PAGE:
ACS CHEMICAL & ENGINEERING NEWS: "August 15, 2005, Volume 83, Number 33, p. 38

Unearthing rare treasures; SF6 is reactive fluorinator; Cornflower pigment pictured; Cholera toxin's harmful handshake; Frogs eat ants for poisonous protection

Frogs eat ants for poisonous protection

The brightly colored Mantella frogs of Madagascar seem like they'd be an easy-to-spot snack. But for most predators, those vivid hues translate to "keep away" rather than "eat me." That's because the frogs' skin contains poisonous alkaloids. Despite the advantageous presence of the alkaloids, the frogs don't make the chemicals themselves. Instead, the frogs sequester the alkaloids from a steady diet of alkaloid-rich ants, according to a new report from Valerie C. Clark of Columbia University and colleagues (Proc. Natl. Acad. Sci. USA, published online Aug. 8, Scientists had previously identified ants as the source of alkaloids in the neotropical poison dart frogs of South and Central America, but Clark's is the first study to identify the source of the Madagascar frogs' alkaloids. Clark notes that the finding is a striking example of convergent evolution--the phenomenon in which different species end up appearing superficially similar because they have taken the same approach to overcoming a challenge in their environment.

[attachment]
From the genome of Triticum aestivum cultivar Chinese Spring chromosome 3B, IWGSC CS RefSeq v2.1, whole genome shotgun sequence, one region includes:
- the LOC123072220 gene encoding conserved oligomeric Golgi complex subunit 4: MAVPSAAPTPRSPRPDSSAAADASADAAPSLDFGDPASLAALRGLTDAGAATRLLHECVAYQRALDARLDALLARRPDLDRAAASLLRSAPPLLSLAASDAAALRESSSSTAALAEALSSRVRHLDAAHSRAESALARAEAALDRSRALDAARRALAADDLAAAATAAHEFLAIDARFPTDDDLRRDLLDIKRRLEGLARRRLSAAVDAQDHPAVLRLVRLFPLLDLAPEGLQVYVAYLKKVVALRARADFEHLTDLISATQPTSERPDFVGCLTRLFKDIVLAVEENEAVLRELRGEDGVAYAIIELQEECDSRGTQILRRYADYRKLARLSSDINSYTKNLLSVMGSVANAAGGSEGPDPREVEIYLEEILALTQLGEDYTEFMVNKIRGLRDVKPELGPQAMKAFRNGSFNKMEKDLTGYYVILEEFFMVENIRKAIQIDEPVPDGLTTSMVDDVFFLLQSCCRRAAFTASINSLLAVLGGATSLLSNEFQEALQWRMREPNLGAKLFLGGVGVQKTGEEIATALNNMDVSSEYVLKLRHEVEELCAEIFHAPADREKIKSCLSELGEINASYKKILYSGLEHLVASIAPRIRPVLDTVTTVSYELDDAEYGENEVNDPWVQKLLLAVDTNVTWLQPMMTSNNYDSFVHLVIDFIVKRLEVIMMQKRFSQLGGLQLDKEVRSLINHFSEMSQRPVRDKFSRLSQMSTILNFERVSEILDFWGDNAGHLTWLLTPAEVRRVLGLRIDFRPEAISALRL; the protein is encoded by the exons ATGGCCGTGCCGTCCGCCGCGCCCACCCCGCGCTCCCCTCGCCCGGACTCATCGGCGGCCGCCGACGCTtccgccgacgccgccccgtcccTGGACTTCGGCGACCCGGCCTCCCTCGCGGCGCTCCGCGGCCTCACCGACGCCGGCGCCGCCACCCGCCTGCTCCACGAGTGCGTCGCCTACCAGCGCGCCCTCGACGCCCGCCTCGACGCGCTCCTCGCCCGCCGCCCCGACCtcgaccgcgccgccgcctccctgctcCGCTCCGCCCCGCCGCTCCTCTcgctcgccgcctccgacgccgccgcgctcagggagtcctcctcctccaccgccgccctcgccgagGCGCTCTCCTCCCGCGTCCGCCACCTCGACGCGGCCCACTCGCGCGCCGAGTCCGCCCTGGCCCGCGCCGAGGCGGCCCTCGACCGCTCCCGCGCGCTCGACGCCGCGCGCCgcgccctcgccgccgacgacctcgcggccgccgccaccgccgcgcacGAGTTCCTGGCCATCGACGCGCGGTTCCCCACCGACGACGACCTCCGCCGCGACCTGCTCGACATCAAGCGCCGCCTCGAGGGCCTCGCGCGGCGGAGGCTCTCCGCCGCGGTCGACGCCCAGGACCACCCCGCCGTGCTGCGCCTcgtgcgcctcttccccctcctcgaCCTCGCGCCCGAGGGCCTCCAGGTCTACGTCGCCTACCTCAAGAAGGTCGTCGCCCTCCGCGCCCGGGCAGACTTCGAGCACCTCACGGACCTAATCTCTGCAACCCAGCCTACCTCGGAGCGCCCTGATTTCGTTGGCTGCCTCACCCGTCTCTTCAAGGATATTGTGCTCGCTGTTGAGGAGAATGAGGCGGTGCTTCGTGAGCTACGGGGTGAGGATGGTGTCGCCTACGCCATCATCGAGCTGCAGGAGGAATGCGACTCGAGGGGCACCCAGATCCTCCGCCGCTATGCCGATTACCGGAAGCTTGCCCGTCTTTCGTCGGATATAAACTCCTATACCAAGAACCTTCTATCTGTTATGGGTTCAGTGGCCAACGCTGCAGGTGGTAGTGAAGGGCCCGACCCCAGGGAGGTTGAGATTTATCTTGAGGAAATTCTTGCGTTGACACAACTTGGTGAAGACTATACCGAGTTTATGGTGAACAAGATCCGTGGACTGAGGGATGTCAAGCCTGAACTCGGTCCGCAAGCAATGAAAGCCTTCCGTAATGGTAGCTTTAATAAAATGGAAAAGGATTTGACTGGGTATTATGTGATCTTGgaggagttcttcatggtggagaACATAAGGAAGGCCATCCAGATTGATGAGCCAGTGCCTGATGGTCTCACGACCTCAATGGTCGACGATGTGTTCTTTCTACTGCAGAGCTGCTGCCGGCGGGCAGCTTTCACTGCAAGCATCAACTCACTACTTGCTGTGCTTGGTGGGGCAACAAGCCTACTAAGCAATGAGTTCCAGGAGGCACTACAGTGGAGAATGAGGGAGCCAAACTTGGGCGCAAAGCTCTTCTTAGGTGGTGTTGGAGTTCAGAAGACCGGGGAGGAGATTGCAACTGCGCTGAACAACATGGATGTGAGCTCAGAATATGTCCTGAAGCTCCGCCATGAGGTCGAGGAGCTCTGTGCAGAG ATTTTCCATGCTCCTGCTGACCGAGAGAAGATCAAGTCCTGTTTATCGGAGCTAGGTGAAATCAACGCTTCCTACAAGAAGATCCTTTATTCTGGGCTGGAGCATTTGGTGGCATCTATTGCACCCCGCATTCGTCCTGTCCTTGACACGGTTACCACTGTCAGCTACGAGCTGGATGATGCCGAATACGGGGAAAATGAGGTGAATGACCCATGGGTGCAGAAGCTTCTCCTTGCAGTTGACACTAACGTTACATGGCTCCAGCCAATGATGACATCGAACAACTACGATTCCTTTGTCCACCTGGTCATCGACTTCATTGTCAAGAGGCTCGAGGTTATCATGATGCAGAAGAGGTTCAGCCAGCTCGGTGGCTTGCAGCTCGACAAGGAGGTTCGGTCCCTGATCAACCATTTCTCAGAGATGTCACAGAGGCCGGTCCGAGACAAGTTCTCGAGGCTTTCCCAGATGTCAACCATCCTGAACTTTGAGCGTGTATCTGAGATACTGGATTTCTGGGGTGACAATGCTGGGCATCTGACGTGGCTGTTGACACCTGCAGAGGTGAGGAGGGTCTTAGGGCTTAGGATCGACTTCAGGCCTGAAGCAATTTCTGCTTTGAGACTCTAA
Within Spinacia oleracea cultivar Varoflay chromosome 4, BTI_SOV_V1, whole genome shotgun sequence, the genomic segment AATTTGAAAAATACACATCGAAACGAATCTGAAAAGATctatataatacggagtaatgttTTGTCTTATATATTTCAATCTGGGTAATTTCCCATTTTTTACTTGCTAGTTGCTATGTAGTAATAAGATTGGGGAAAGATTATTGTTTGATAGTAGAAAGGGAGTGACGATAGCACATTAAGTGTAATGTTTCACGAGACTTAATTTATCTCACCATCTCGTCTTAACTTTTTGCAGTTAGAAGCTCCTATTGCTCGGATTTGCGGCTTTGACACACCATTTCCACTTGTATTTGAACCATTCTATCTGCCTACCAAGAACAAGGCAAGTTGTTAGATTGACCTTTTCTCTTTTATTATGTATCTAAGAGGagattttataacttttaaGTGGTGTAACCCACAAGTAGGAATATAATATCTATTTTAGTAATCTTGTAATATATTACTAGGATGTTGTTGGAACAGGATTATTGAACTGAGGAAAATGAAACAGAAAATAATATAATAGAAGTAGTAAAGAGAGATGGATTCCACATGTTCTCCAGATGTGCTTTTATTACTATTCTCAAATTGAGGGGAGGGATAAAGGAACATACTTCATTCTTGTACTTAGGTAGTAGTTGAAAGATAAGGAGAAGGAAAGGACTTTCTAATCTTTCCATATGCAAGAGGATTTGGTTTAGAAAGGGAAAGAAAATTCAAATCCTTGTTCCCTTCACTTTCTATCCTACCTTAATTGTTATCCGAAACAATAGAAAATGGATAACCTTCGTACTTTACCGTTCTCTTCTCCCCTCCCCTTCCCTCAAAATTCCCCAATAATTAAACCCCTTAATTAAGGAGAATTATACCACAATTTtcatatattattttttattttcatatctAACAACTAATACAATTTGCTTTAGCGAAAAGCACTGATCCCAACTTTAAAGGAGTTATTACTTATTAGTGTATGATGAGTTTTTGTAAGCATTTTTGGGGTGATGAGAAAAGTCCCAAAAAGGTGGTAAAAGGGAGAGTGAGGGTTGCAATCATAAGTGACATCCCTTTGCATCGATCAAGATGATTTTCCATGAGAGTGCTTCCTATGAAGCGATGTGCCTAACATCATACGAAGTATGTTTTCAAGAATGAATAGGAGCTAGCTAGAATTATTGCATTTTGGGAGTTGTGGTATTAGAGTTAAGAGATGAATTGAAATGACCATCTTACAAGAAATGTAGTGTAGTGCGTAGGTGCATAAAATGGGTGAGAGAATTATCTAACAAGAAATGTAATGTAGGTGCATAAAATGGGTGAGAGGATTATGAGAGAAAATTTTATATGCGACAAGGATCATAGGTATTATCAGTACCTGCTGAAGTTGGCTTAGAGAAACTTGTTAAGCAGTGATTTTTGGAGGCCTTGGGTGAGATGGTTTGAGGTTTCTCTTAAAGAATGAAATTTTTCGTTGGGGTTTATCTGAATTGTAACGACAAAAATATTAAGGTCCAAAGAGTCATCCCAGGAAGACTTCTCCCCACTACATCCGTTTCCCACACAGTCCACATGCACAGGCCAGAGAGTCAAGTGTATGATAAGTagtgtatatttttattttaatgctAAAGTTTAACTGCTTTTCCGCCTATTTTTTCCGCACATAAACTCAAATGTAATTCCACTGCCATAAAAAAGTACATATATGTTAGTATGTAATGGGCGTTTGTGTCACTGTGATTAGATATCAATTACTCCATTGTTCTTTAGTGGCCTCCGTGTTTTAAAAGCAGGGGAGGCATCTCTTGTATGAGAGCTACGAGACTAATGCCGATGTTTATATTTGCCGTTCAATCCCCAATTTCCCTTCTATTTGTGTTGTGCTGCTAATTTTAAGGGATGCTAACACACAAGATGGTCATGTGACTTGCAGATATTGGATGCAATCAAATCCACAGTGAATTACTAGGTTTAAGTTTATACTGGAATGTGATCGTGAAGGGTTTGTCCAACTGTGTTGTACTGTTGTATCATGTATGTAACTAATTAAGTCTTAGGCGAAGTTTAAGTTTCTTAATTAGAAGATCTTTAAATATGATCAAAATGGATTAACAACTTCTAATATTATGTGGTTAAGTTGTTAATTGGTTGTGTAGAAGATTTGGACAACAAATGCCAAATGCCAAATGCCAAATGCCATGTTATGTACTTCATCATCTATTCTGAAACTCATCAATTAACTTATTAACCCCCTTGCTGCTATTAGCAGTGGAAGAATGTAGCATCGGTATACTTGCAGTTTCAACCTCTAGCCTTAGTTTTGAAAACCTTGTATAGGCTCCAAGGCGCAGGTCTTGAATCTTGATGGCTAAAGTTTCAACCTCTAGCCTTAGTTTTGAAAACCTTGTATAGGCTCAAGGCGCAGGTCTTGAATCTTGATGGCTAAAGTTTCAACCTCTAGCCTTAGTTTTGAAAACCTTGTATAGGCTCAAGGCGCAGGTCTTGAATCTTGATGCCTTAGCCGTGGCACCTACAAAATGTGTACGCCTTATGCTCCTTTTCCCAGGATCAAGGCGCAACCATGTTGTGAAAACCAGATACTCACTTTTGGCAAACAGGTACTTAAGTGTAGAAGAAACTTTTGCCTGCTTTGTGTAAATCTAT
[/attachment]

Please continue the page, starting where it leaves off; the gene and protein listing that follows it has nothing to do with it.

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Figure 1 reproduced above from Clark, V. C.*, C. J. Raxworthy, V. Rakotomalala, P. Sierwald, and B. L. Fisher. 2005. Convergent evolution of chemical defense in poison frogs and arthropod prey between Madagascar and the Neotropics. Proceedings of the National Academy of Sciences USA. 102:11617-11622. "Fig. 1. Mantella poison frogs and their putative arthropod prey that contain the same defensive alkaloids. (a) M. madagascariensis (shown actual size). (b) M. bernhardi.(c) M. baroni.(d) R. purpureus.(e) T. electrum.(f) A. grandidieri. (Scale bars, 1 mm.) "